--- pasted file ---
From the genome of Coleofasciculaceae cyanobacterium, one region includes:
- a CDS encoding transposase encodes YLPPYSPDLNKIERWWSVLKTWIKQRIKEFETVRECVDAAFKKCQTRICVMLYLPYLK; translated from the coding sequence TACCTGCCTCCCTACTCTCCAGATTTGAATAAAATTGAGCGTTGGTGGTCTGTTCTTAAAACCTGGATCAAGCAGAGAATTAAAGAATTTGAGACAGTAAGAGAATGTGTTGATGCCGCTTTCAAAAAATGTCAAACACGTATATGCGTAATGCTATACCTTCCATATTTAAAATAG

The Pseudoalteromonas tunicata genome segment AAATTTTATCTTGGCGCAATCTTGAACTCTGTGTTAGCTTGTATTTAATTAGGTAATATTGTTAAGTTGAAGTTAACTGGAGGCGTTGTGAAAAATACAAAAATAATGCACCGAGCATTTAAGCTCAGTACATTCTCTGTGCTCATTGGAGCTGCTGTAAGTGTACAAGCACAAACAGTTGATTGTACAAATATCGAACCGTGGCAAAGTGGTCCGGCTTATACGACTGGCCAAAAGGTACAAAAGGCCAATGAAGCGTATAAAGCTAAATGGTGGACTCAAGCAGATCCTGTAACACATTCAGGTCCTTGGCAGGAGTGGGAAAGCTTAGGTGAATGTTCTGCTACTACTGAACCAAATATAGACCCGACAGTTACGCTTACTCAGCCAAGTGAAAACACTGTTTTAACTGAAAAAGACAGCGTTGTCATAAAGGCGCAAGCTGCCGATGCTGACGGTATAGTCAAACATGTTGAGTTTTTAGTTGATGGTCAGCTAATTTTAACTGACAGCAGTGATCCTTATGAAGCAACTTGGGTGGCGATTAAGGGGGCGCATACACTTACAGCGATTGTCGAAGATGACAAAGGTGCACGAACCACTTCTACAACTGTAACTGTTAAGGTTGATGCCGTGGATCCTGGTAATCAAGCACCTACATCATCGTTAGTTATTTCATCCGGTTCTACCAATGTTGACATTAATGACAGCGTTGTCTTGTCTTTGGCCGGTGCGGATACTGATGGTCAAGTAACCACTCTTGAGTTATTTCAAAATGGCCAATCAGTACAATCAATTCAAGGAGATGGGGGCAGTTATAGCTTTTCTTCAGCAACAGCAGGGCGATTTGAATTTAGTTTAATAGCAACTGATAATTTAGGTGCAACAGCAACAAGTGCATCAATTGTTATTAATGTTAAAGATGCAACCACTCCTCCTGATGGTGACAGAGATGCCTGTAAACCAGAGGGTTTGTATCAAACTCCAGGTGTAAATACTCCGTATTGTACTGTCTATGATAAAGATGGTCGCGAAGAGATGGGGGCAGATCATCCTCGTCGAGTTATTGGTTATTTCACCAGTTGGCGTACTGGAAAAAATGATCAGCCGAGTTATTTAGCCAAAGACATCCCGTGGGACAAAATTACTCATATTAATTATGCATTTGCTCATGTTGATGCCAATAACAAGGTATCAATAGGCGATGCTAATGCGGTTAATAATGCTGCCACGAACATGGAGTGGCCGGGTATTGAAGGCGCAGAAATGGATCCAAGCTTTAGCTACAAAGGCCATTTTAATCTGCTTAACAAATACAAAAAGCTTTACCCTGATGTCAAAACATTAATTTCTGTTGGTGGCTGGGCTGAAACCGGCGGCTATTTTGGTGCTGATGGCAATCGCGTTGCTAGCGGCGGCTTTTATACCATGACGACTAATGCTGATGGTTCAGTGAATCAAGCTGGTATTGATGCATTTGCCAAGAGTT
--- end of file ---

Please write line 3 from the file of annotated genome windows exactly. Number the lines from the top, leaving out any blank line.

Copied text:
The Pseudoalteromonas tunicata genome segment AAATTTTATCTTGGCGCAATCTTGAACTCTGTGTTAGCTTGTATTTAATTAGGTAATATTGTTAAGTTGAAGTTAACTGGAGGCGTTGTGAAAAATACAAAAATAATGCACCGAGCATTTAAGCTCAGTACATTCTCTGTGCTCATTGGAGCTGCTGTAAGTGTACAAGCACAAACAGTTGATTGTACAAATATCGAACCGTGGCAAAGTGGTCCGGCTTATACGACTGGCCAAAAGGTACAAAAGGCCAATGAAGCGTATAAAGCTAAATGGTGGACTCAAGCAGATCCTGTAACACATTCAGGTCCTTGGCAGGAGTGGGAAAGCTTAGGTGAATGTTCTGCTACTACTGAACCAAATATAGACCCGACAGTTACGCTTACTCAGCCAAGTGAAAACACTGTTTTAACTGAAAAAGACAGCGTTGTCATAAAGGCGCAAGCTGCCGATGCTGACGGTATAGTCAAACATGTTGAGTTTTTAGTTGATGGTCAGCTAATTTTAACTGACAGCAGTGATCCTTATGAAGCAACTTGGGTGGCGATTAAGGGGGCGCATACACTTACAGCGATTGTCGAAGATGACAAAGGTGCACGAACCACTTCTACAACTGTAACTGTTAAGGTTGATGCCGTGGATCCTGGTAATCAAGCACCTACATCATCGTTAGTTATTTCATCCGGTTCTACCAATGTTGACATTAATGACAGCGTTGTCTTGTCTTTGGCCGGTGCGGATACTGATGGTCAAGTAACCACTCTTGAGTTATTTCAAAATGGCCAATCAGTACAATCAATTCAAGGAGATGGGGGCAGTTATAGCTTTTCTTCAGCAACAGCAGGGCGATTTGAATTTAGTTTAATAGCAACTGATAATTTAGGTGCAACAGCAACAAGTGCATCAATTGTTATTAATGTTAAAGATGCAACCACTCCTCCTGATGGTGACAGAGATGCCTGTAAACCAGAGGGTTTGTATCAAACTCCAGGTGTAAATACTCCGTATTGTACTGTCTATGATAAAGATGGTCGCGAAGAGATGGGGGCAGATCATCCTCGTCGAGTTATTGGTTATTTCACCAGTTGGCGTACTGGAAAAAATGATCAGCCGAGTTATTTAGCCAAAGACATCCCGTGGGACAAAATTACTCATATTAATTATGCATTTGCTCATGTTGATGCCAATAACAAGGTATCAATAGGCGATGCTAATGCGGTTAATAATGCTGCCACGAACATGGAGTGGCCGGGTATTGAAGGCGCAGAAATGGATCCAAGCTTTAGCTACAAAGGCCATTTTAATCTGCTTAACAAATACAAAAAGCTTTACCCTGATGTCAAAACATTAATTTCTGTTGGTGGCTGGGCTGAAACCGGCGGCTATTTTGGTGCTGATGGCAATCGCGTTGCTAGCGGCGGCTTTTATACCATGACGACTAATGCTGATGGTTCAGTGAATCAAGCTGGTATTGATGCATTTGCCAAGAGTT